We live in a fast world. What worked last month may not work so well today. This applies to starting companies, raising money, building software, and marketing your product or service. If you need more proof check out this timeline from Hootsuite, or the latest posts about changes to Google and Facebook. All of this evidence points to one fact: In order to stay relevant, you must always be learning.
My daughter goes to the Northwest school in Seattle. They focus on a broad curriculum and strive to develop kids with a global perspective. But above all else, they encourage a passion for lifelong learning. Even the nature of education is changing with companies like Creative Live, Everpath (I am an investor in both), and Code Academy. These companies give people the ability to learn new skills, in an on-demand way, at a rapid pace, and by learning from the best. This is an important trend, especially when it comes to “online” skills which are changing at disproportionately fast rate.
I start companies and advise others because I think it’s the fastest and best way to learn things. When you surround yourself with people who want a problem solved badly (great early customers), and people who can attempt solutions (great startup people and developers), you create a virtuous cycle of discovery, evaluation, and learning. This process is exciting and fun. Granted, it is way more fun when it works and you can actually solve a problem – but even the struggle is valuable and instructive.
I also tend to learn from my community of entrepreneurs. This means spending time at Techstars, Startup Weekend, or Geekwire events, where the richness of the community and diversity of perspective and ideas move at a very rapid pace. Learning from VC’s has been especially valuable, since they have a very broad perspective and are first to hear about the next generation of ideas. With many VC’s creating great content (like Brad Feld, Fred Wilson, Mark Suster, Tomaz Tunguz, Reid Hoffman and Marc Andreessen), the resources for learning are endless.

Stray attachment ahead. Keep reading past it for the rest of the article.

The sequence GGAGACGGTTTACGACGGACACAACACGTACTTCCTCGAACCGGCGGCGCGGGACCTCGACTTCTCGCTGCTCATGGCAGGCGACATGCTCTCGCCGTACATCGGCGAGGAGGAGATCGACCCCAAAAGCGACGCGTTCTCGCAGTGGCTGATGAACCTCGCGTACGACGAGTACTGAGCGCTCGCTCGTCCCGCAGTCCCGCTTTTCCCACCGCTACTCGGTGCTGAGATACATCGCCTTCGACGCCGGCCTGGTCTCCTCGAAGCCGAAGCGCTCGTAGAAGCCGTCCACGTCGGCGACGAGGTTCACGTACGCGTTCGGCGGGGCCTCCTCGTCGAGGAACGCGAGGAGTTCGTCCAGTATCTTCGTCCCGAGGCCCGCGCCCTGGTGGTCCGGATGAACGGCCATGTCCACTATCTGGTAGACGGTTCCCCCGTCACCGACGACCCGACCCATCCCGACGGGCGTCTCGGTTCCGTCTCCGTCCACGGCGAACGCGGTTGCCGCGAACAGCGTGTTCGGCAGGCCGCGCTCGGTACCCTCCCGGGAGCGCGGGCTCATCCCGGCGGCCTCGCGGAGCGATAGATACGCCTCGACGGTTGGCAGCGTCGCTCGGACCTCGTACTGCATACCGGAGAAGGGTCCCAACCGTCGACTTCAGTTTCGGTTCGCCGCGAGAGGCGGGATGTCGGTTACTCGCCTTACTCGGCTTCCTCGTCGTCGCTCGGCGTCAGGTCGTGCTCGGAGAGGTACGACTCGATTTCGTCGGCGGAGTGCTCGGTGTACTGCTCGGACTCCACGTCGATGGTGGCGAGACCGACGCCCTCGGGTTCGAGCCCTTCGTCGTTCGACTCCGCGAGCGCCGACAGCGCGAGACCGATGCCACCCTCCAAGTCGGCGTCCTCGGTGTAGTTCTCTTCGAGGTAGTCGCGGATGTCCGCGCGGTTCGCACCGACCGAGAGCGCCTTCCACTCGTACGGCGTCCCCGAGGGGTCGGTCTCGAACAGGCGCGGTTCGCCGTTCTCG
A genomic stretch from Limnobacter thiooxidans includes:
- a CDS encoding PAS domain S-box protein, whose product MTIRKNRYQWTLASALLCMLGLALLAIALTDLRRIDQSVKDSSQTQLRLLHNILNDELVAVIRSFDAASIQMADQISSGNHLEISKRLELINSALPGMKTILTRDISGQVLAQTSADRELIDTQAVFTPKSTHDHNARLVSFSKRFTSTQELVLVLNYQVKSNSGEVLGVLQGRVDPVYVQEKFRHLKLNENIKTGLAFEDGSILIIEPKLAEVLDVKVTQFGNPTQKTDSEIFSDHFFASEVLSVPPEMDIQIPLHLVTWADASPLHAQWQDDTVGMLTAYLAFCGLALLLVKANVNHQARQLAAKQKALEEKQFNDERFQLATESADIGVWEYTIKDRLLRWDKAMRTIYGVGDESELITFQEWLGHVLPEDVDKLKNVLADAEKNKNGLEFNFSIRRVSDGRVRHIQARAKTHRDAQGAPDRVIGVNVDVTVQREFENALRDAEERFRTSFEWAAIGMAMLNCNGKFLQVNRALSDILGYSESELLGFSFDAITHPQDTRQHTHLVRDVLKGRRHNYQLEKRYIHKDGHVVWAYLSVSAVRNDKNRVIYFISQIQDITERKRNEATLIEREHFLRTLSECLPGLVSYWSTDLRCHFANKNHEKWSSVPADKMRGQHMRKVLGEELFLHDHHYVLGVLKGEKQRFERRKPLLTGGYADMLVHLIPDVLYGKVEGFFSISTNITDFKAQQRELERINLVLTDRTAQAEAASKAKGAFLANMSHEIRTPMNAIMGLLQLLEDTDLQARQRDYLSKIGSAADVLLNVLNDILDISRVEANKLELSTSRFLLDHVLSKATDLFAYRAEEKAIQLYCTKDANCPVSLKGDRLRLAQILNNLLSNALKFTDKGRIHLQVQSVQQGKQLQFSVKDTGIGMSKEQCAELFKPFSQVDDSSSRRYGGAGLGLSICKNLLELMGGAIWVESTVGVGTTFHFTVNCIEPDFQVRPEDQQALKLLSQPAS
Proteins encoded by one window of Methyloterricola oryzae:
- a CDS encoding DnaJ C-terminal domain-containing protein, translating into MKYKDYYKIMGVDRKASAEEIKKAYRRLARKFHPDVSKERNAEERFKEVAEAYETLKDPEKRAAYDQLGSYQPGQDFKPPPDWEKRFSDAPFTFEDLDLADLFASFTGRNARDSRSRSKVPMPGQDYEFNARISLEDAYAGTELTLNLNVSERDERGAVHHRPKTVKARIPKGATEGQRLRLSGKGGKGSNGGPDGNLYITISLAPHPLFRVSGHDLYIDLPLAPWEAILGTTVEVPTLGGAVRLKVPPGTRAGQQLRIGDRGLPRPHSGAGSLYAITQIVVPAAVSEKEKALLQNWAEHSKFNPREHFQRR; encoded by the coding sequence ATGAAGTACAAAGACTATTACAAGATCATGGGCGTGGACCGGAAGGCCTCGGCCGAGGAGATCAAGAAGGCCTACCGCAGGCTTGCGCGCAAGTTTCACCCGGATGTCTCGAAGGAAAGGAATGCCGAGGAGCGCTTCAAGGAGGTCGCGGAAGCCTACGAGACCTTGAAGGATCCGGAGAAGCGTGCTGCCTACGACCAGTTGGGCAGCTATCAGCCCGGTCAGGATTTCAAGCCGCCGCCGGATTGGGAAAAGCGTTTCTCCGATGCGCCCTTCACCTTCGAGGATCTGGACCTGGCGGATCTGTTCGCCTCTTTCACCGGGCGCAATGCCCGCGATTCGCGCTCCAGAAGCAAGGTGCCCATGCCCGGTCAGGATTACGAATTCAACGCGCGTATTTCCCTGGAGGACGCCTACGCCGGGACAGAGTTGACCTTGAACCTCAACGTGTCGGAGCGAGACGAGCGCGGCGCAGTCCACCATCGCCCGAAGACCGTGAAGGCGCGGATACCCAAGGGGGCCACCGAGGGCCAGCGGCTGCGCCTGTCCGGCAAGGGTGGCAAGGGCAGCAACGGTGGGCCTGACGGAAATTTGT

I also learn a ton from the team here at Rival IQ, where we are pushing the bounds of data, content marketing, and marketing intelligence. Spending my time building and advising also helps me test approaches and learn what resonates.
At Rival IQ, we have a deep passion for learning. Hell, the whole application is about learning what is working for your competitors or companies you admire. We are on a quest to learn what works across the whole spectrum of online marketing. What are the right channels? What are the best practices? Do you need to be first to a new channel or just be a fast-follower? How do different channels work for different products and customers? The answer lies in the data, in the patterns, and in the comparisons. We are going to find these answers!
We have a team and a culture for continuous learning. How should we build the product (we keep modifying our own process) and the company? What platforms should we use (Heroku, Node, AWS), and what products should we use to engage our customers (Intercom, Stripe, Full Contact, YesWare)? We further this learning with the use of sites like Best Vendor to find and evaluate even more.
I contend that everyone’s world is changing more rapidly than they perceive – and if you are not constantly looking at what you need to learn, you will be left behind, or at least be less effective. The tools are out there to discover, try, refine, and modify your approach. Everyone has a community of people who are also discovering new solutions to common problems.
What do you want to learn next? Where will you find the answers or the people attempting to solve the problems?